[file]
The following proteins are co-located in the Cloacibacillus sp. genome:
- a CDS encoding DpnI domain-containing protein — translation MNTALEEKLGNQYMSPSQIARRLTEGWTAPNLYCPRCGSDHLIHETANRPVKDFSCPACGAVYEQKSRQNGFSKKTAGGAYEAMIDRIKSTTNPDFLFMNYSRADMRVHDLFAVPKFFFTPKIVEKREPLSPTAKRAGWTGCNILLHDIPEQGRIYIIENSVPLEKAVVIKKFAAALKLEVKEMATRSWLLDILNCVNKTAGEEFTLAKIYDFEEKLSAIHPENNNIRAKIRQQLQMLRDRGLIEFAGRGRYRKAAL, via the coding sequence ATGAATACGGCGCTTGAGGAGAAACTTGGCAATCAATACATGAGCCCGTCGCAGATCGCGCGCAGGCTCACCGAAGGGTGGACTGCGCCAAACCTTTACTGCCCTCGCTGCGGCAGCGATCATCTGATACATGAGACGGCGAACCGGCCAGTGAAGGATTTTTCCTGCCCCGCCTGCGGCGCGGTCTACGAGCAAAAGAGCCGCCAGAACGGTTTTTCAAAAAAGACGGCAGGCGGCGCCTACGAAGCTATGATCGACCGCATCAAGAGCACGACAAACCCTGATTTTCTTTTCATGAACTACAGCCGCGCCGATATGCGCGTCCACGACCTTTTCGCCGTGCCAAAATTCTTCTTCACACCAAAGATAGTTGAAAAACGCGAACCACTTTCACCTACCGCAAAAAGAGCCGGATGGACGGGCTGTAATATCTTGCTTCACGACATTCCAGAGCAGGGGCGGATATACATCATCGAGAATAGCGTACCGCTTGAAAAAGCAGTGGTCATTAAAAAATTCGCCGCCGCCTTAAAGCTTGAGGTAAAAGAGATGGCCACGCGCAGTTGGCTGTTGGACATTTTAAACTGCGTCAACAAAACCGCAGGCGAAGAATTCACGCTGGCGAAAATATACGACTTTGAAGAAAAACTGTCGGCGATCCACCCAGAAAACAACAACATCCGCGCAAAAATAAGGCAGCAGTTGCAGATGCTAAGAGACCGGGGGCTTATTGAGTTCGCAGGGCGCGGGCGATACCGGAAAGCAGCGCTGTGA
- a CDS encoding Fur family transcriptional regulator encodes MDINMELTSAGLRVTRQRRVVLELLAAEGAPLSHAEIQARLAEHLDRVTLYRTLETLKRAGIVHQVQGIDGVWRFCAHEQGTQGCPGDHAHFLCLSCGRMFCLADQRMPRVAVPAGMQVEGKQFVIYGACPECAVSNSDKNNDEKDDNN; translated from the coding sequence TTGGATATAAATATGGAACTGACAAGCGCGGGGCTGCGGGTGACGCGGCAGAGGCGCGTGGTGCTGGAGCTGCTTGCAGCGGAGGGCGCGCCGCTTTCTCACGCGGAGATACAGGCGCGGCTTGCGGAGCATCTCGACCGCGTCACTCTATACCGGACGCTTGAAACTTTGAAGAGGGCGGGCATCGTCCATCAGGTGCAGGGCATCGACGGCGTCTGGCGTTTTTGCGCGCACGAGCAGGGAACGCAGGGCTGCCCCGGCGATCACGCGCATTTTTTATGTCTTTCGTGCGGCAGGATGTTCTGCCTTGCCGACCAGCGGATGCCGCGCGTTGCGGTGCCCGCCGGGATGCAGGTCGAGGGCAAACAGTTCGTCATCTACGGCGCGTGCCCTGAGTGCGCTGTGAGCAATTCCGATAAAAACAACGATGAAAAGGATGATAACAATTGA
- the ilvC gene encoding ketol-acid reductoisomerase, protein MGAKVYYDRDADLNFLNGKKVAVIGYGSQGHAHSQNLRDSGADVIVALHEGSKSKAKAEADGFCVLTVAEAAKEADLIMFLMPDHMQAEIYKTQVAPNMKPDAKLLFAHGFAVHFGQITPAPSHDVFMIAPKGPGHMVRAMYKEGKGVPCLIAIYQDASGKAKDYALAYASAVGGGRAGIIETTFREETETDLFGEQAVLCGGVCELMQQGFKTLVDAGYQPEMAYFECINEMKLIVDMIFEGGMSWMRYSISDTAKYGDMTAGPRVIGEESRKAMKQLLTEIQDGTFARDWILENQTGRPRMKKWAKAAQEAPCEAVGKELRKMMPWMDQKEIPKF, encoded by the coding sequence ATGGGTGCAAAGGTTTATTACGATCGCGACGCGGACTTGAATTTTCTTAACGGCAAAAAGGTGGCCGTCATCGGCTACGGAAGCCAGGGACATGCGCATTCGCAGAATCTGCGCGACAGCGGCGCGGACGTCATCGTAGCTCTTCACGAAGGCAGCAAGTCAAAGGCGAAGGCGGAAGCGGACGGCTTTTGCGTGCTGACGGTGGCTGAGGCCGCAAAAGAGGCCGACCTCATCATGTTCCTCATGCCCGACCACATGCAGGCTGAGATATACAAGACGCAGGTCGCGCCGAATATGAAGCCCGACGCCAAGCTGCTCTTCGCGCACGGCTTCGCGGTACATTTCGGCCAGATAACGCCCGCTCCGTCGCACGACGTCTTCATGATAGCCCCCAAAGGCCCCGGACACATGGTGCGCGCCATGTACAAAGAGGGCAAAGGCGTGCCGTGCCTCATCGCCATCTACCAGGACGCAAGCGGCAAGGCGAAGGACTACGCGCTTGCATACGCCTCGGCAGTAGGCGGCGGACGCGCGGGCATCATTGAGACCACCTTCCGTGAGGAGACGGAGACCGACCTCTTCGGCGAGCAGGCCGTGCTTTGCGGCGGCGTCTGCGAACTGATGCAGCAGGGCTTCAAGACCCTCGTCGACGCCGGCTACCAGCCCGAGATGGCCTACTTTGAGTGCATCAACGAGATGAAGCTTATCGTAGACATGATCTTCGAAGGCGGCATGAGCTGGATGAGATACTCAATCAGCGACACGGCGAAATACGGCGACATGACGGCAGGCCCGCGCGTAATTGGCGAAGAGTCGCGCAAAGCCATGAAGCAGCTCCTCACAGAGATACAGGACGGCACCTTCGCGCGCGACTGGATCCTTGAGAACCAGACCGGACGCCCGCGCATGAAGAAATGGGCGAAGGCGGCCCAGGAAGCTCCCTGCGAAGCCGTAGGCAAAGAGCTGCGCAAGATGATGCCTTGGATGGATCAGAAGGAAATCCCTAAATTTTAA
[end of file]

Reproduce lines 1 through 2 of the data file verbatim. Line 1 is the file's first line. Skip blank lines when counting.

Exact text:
The following proteins are co-located in the Cloacibacillus sp. genome:
- a CDS encoding DpnI domain-containing protein — translation MNTALEEKLGNQYMSPSQIARRLTEGWTAPNLYCPRCGSDHLIHETANRPVKDFSCPACGAVYEQKSRQNGFSKKTAGGAYEAMIDRIKSTTNPDFLFMNYSRADMRVHDLFAVPKFFFTPKIVEKREPLSPTAKRAGWTGCNILLHDIPEQGRIYIIENSVPLEKAVVIKKFAAALKLEVKEMATRSWLLDILNCVNKTAGEEFTLAKIYDFEEKLSAIHPENNNIRAKIRQQLQMLRDRGLIEFAGRGRYRKAAL, via the coding sequence ATGAATACGGCGCTTGAGGAGAAACTTGGCAATCAATACATGAGCCCGTCGCAGATCGCGCGCAGGCTCACCGAAGGGTGGACTGCGCCAAACCTTTACTGCCCTCGCTGCGGCAGCGATCATCTGATACATGAGACGGCGAACCGGCCAGTGAAGGATTTTTCCTGCCCCGCCTGCGGCGCGGTCTACGAGCAAAAGAGCCGCCAGAACGGTTTTTCAAAAAAGACGGCAGGCGGCGCCTACGAAGCTATGATCGACCGCATCAAGAGCACGACAAACCCTGATTTTCTTTTCATGAACTACAGCCGCGCCGATATGCGCGTCCACGACCTTTTCGCCGTGCCAAAATTCTTCTTCACACCAAAGATAGTTGAAAAACGCGAACCACTTTCACCTACCGCAAAAAGAGCCGGATGGACGGGCTGTAATATCTTGCTTCACGACATTCCAGAGCAGGGGCGGATATACATCATCGAGAATAGCGTACCGCTTGAAAAAGCAGTGGTCATTAAAAAATTCGCCGCCGCCTTAAAGCTTGAGGTAAAAGAGATGGCCACGCGCAGTTGGCTGTTGGACATTTTAAACTGCGTCAACAAAACCGCAGGCGAAGAATTCACGCTGGCGAAAATATACGACTTTGAAGAAAAACTGTCGGCGATCCACCCAGAAAACAACAACATCCGCGCAAAAATAAGGCAGCAGTTGCAGATGCTAAGAGACCGGGGGCTTATTGAGTTCGCAGGGCGCGGGCGATACCGGAAAGCAGCGCTGTGA